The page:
Guest post by Cathenry.
As many are scrambling to adjust to the new now of doing business in this duration of the pandemic, the next lesson learned in the Forbes series (Nine Impactful Customer Service Lessons That Can Change Your Business Approach) is apropos: “You Can Never Be Too Thankful” for the customer.
One way to show this customer appreciation is by using a person’s name. Take the initiative to introduce yourself first then ask for their name in return if they don’t respond. A person’s name is the greatest connection to their identity and individuality. Some might say it is the most important word in the world to that person.
Dale Carnegie is credited for saying “A person’s name is to him or her the sweetest and most important sound in any language.” Who of us has not been impressed when the wait staff at a restaurant recognizes a customer by name and even better, remembers their favorite coffee or beverage?
I am not good at remembering names, so I have my work cut out for me. One mnemonic technique I came up with was counting on the fact that people are creatures of habit, usually sitting in the same places at meetings. This way to remember names was working for me! I was new in a position, right before the pandemic’s rise, and started to learn names with this seating layout in my mind. Then the pandemic hit and no more meetings.
In our current flux of a stop-start of gatherings, the mask coverings, encouraged for health safety for self as well as others, further exasperated my recognition of folks and name association. I’m back to devising ways to learn and remember names.
I try and make a practice at the end of my conversations, when speaking to a new customer, to say again who I am so they know who they are talking to and can refer back to me. That puts the onus on me to make sure and do a good job of relating to and helping the customer because now I am identifiable by name. They can, either for good or bad, report back my performance or how I made them feel.
If it’s an in-person contact, I am old school about handing out business cards. Yes, even though our phones are a click away from each other and can transfer contact data in a flash, don’t assume everyone is savvy enough – or wants – to manage such digital features.
It bears reminding that there is something about the physical touchpoint of holding a business card that reminds someone of who you and your company are. If I especially want to follow up with someone, I grab one of my business cards writing their name on it, and the association that name has for my reference/recall. Eventually, the info is committed to a digital device. Then I make sure it’s backed up.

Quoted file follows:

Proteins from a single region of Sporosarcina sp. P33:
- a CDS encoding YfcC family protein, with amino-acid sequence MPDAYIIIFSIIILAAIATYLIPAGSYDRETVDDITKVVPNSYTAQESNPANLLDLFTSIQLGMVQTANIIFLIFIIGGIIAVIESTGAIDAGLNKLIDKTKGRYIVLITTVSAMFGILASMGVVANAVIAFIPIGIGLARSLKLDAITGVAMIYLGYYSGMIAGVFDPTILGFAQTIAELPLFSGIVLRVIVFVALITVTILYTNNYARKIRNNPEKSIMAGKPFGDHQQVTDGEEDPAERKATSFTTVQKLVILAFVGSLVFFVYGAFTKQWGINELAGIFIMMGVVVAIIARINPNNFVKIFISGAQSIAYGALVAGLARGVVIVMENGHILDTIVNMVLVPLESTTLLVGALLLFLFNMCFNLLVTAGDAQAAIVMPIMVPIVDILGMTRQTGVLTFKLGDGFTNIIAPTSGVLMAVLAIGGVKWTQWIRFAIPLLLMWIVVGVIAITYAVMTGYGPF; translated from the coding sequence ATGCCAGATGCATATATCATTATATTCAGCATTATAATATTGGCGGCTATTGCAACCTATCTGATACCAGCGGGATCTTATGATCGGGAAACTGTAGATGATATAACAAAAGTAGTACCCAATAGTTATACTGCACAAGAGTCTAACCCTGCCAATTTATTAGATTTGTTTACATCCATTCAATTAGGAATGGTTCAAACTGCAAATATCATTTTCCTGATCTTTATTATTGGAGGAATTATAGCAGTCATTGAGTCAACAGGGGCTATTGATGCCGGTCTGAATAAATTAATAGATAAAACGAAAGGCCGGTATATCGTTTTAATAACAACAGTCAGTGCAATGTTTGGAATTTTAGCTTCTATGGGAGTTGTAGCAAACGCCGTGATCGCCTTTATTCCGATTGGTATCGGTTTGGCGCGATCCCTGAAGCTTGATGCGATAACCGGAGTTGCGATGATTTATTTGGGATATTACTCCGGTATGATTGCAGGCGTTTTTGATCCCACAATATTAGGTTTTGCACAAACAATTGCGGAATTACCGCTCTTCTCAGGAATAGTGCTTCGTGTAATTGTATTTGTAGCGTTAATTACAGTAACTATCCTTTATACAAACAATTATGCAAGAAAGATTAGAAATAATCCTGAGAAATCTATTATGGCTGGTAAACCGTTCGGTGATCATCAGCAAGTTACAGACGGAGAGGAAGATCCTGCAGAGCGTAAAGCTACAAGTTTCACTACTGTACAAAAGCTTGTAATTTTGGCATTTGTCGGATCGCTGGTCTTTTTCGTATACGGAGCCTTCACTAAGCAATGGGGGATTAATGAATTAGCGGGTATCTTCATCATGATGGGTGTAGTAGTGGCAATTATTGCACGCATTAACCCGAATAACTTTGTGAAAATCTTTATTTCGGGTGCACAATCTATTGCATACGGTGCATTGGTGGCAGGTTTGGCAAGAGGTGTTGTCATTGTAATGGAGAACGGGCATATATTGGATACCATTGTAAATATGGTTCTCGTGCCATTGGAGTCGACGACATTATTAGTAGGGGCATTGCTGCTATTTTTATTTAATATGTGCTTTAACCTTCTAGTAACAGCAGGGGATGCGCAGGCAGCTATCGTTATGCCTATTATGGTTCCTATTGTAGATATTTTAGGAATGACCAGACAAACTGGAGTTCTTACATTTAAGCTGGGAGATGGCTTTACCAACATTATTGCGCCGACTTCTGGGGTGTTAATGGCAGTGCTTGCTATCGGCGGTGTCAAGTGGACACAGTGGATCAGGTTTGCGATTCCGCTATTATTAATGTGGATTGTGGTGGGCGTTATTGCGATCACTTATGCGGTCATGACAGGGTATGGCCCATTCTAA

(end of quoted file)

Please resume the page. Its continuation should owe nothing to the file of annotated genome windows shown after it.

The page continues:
Recently a leader in my organization lost her phone, which she relied on to her hold all aspects of her professional (and private) life. She was so busy recording contacts, calendar dates, notes, etc., she failed to back up!
I still use a white paper planner, with a printed list of key contacts to serve as one more reminder prompt. It is my equivalent of I.C.E. (In.Case.of.Emergency), the code you can put after those contacts in your phone for first responders to recognize should the need be.
I recently read that as humans we are less focused on the probability of something happening and more on the negative outcome. I have set a goal to err on the side of being proactive about preventing the probability of something happening (like forgetting a name or worse not being able to make an introduction because I have) than having to be reactive to the negative outcome.
Hopefully one of the mental epiphanies that have come out of recent world events is the appreciation of customers, not to mention services rendered by people in general. Author Stephen King reminds us to not let the sun go down without saying thank you to someone, and without admitting to yourself that absolutely no one gets to this point on their own.
This is the fifth in a series of posts. Read all posts here.
Cathenry has operated a boutique bed and breakfast enterprise in her home since 2014. Her business goal is to give guests a positive and memorable customer service-driven bed and breakfast experience. She always has gravitated to businesses demonstrating sound professional ethics, clear communication, and successful customer service. Having known customer service advocate Mark Lusky for more than 11 years, collaborating as a guest blogger is a natural outgrowth of their association.
Drawing on her extensive hospitality, hosting, event planning and customer outreach experience, Cat brings to the table unique perspectives and insights that expand the gravitas of this customer service-driven blog. She also brings to bear intense curiosity stemming from serving as a former reporter, teacher, and organizational coach with certified training.
As research and curating of information have long been Cat passions, she also will offer the perspectives and insights of third-party subject matter experts in the field of customer service as part of her guest blogger contributions.